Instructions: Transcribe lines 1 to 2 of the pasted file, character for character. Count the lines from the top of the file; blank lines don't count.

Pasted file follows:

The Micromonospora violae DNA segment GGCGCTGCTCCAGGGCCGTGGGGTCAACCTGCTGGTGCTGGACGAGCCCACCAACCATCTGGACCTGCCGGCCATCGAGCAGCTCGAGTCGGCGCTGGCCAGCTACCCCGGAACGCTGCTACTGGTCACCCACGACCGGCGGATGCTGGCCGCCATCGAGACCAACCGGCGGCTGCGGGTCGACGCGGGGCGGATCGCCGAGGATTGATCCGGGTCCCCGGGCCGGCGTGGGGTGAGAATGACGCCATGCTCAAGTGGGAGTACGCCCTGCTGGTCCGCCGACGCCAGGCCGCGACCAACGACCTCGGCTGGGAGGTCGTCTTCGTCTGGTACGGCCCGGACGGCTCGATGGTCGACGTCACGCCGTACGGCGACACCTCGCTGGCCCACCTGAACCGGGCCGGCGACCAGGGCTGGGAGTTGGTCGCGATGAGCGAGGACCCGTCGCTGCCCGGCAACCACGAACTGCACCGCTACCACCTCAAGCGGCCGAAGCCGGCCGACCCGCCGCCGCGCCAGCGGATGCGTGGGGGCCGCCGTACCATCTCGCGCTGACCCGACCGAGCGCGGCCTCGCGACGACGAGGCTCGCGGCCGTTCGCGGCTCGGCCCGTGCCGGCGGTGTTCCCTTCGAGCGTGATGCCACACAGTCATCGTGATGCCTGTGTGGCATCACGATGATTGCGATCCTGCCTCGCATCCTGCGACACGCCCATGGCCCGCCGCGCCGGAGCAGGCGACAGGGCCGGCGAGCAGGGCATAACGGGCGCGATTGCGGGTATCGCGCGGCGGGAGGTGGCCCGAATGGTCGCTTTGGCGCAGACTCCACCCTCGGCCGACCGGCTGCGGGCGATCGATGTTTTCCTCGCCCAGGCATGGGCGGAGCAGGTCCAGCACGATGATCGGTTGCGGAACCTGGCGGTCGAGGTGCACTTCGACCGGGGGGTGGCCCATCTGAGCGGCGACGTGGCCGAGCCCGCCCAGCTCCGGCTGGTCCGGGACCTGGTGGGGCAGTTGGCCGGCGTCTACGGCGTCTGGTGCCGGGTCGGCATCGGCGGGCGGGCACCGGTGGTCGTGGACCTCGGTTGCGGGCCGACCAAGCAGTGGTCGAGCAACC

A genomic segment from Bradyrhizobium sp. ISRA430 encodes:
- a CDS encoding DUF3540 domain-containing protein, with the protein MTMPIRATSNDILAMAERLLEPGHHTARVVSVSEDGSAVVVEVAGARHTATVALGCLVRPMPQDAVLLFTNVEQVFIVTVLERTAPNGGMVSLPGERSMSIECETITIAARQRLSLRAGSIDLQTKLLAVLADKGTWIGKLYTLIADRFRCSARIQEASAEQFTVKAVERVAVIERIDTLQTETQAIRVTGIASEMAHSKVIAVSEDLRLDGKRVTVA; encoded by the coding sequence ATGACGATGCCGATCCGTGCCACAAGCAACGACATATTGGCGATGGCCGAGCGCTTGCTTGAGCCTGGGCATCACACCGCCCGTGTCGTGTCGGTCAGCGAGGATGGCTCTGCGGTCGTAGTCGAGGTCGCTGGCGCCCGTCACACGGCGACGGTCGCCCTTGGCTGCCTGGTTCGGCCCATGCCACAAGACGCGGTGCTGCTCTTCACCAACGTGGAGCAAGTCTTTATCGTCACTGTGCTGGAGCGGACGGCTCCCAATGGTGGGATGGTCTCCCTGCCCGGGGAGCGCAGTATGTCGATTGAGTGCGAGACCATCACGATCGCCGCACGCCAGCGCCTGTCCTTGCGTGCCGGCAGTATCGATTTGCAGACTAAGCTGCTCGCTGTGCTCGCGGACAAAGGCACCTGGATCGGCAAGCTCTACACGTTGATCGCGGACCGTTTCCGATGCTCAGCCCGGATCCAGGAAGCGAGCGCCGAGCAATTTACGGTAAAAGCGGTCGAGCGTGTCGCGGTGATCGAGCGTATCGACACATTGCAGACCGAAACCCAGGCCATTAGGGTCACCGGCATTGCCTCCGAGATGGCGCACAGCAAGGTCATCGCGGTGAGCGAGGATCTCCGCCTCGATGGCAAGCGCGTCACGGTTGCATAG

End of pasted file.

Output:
The Micromonospora violae DNA segment GGCGCTGCTCCAGGGCCGTGGGGTCAACCTGCTGGTGCTGGACGAGCCCACCAACCATCTGGACCTGCCGGCCATCGAGCAGCTCGAGTCGGCGCTGGCCAGCTACCCCGGAACGCTGCTACTGGTCACCCACGACCGGCGGATGCTGGCCGCCATCGAGACCAACCGGCGGCTGCGGGTCGACGCGGGGCGGATCGCCGAGGATTGATCCGGGTCCCCGGGCCGGCGTGGGGTGAGAATGACGCCATGCTCAAGTGGGAGTACGCCCTGCTGGTCCGCCGACGCCAGGCCGCGACCAACGACCTCGGCTGGGAGGTCGTCTTCGTCTGGTACGGCCCGGACGGCTCGATGGTCGACGTCACGCCGTACGGCGACACCTCGCTGGCCCACCTGAACCGGGCCGGCGACCAGGGCTGGGAGTTGGTCGCGATGAGCGAGGACCCGTCGCTGCCCGGCAACCACGAACTGCACCGCTACCACCTCAAGCGGCCGAAGCCGGCCGACCCGCCGCCGCGCCAGCGGATGCGTGGGGGCCGCCGTACCATCTCGCGCTGACCCGACCGAGCGCGGCCTCGCGACGACGAGGCTCGCGGCCGTTCGCGGCTCGGCCCGTGCCGGCGGTGTTCCCTTCGAGCGTGATGCCACACAGTCATCGTGATGCCTGTGTGGCATCACGATGATTGCGATCCTGCCTCGCATCCTGCGACACGCCCATGGCCCGCCGCGCCGGAGCAGGCGACAGGGCCGGCGAGCAGGGCATAACGGGCGCGATTGCGGGTATCGCGCGGCGGGAGGTGGCCCGAATGGTCGCTTTGGCGCAGACTCCACCCTCGGCCGACCGGCTGCGGGCGATCGATGTTTTCCTCGCCCAGGCATGGGCGGAGCAGGTCCAGCACGATGATCGGTTGCGGAACCTGGCGGTCGAGGTGCACTTCGACCGGGGGGTGGCCCATCTGAGCGGCGACGTGGCCGAGCCCGCCCAGCTCCGGCTGGTCCGGGACCTGGTGGGGCAGTTGGCCGGCGTCTACGGCGTCTGGTGCCGGGTCGGCATCGGCGGGCGGGCACCGGTGGTCGTGGACCTCGGTTGCGGGCCGACCAAGCAGTGGTCGAGCAACC

A genomic segment from Bradyrhizobium sp. ISRA430 encodes: